Russian Businessmen Jittery Over Foreign Deals

29 January 2007

MOSCOW: According to preliminary findings of a PricewaterhouseCoopers poll of 1,084 chief executive officers in fifty countries, Russians are the most jittery when it comes to business dealings with other nations. They cite foreign political influences and cultural clashes as their main concerns.

Fears that "cultural conflicts" could impede cross-border mergers and acquisitions were expressed by 67% of Russian business executives compared with just 45% of their counterparts worldwide.

Moreover, 33% of Russian executives worry that foreign governments might block their attempted acquisitions, while just 17% of the global sample share such fears.

Andrei Kuznetsov, head of the international relations department at the Russian Union of Industrialists & Entrepreneurs, explains that Russian companies "don't have much experience with expanding abroad. The process is just beginning to gain momentum."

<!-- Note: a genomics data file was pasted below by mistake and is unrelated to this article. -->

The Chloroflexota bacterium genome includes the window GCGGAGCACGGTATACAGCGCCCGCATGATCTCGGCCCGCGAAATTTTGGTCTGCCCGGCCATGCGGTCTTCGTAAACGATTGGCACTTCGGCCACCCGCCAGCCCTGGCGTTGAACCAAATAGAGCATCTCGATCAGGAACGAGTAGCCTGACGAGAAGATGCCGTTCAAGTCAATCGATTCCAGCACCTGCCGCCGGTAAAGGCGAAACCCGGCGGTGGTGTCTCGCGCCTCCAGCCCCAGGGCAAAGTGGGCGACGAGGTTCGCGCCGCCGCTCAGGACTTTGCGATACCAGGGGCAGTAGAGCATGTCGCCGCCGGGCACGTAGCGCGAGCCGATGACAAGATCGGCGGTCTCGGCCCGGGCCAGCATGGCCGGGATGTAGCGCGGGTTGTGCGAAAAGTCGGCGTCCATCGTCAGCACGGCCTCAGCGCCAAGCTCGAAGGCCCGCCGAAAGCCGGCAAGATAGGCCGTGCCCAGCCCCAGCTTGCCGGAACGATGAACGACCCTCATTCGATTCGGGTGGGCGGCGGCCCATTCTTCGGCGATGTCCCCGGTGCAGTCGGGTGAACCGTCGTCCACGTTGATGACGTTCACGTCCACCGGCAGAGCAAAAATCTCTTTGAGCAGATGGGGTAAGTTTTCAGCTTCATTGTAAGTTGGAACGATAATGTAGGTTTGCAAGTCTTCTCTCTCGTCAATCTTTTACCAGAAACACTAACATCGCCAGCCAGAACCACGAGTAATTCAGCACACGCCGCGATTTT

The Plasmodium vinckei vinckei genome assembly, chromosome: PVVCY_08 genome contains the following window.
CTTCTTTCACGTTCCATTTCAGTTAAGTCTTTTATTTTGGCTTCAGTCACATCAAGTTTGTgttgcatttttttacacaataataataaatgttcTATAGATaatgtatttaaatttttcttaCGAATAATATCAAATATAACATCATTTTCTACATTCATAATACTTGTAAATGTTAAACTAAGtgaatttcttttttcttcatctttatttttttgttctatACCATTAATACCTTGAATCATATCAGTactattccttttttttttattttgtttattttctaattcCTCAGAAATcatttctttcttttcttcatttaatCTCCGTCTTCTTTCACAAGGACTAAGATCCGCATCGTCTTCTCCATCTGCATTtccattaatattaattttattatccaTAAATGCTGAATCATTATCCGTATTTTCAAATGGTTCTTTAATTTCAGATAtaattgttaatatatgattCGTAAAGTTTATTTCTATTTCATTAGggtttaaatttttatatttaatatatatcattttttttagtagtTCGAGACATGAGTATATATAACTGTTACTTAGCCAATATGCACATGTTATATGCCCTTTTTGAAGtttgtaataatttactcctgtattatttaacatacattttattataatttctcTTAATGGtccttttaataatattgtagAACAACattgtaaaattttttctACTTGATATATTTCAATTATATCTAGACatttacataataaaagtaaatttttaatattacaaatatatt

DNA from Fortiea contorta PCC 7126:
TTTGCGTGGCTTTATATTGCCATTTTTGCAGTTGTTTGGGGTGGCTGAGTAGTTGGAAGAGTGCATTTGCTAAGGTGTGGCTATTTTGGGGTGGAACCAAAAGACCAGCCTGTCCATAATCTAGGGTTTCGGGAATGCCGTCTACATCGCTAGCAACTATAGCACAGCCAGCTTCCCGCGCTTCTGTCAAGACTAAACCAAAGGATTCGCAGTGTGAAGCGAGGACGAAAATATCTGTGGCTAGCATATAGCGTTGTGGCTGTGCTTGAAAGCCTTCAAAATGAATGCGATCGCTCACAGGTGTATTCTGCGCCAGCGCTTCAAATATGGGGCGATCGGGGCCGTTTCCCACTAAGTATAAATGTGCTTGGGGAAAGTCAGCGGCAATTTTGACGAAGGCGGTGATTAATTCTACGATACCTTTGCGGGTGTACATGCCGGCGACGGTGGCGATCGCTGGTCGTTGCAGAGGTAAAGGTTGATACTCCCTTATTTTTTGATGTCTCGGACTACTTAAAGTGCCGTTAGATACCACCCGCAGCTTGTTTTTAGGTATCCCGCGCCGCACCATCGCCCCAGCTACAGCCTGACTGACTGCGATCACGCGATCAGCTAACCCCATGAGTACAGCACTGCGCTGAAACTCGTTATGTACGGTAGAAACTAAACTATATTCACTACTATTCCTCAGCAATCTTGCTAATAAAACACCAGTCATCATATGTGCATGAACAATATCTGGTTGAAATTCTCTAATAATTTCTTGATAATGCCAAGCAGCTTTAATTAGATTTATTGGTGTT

Officially accorded 'market economy' status by the US Department of Commerce in 2002, Russia is no longer the "sleeping giant" of the immediate post-Soviet era and has just entered its ninth consecutive year of economic growth.

Data sourced from Moscow Times; additional content by WARC staff